Friday 24 July 2015 9:34 am

Fifa sponsors Visa, McDonald’s and Coca-Cola come together to demand change at football’s governing body


I'm a sports and sports business journalist with City A.M. Follow me for coverage of the industry behind sports and the money made by top athletes. I've provided expert commentary on sports business for both TV and radio, including the BBC World Service. My email is always open to tips and story ideas: joe.hall@cityam.com

I'm a sports and sports business journalist with City A.M. Follow me for coverage of the industry behind sports and the money made by top athletes. I've provided expert commentary on sports business for both TV and radio, including the BBC World Service. My email is always open to tips and story ideas: joe.hall@cityam.com

Fifa has admitted it has struggled to attract new sponsors amid allegations of widespread corruption within the organisation.

Read more: Visa threatens to withdraw Fifa sponsorship

General secretary Jerome Valcke said the uncertainty surrounding president Sepp Blatter's future and the arrests of top officials had put negotiations for future sponsorships on hold.


Football's governing body has not signed any new sponsors since last summer's World Cup, while Sony, Fly Emirates, Castrol, Continental Tyres and Johnson and Johnson have all declined to renew their sponsorship deals.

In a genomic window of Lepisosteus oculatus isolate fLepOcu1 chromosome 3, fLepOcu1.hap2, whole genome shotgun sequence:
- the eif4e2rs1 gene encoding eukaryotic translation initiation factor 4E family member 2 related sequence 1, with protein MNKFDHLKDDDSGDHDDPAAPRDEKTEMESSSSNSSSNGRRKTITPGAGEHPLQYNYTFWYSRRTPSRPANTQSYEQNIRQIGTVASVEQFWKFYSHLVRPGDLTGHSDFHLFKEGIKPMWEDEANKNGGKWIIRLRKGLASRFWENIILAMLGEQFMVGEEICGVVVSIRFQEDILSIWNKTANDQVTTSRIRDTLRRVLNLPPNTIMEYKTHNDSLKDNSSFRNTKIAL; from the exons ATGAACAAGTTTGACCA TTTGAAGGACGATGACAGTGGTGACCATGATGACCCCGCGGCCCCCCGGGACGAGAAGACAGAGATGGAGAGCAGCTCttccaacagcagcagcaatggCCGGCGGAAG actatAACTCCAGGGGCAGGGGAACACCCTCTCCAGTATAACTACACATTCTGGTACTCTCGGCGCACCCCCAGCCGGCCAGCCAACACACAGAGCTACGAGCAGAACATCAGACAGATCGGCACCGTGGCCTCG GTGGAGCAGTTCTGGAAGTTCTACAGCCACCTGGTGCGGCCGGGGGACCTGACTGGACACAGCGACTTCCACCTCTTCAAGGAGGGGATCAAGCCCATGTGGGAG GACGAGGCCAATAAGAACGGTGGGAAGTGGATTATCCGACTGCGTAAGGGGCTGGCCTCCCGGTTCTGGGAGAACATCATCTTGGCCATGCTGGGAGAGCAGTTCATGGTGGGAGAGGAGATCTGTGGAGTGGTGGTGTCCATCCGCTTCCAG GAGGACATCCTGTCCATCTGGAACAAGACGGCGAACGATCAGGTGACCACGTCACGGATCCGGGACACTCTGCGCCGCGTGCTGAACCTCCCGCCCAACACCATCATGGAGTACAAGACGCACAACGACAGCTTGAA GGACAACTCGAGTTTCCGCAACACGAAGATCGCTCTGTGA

Valcke said Fifa's current sponsors got together to ask for a meeting over its plans to clean up the organisation:

The current situation doesn't help to finalise any new agreement. That is a fact. Clearly, there were a number of sponsors, mainly three, Coca-Cola, McDonald's and Visa, who…sent a letter to Fifa, asking for information.

Two or three days ago we received a letter from all of them offering to meet together, so there will be a meeting next month.

Yesterday Charlie Scharf, chief executive of Visa, yesterday accused Fifa's response to corruption charges as being "wholly inadequate and continue to show its lack of awareness of the seriousness of the changes which are needed".

He said: "We believe no meaningful progress can be made under Fifa's existing leadership."

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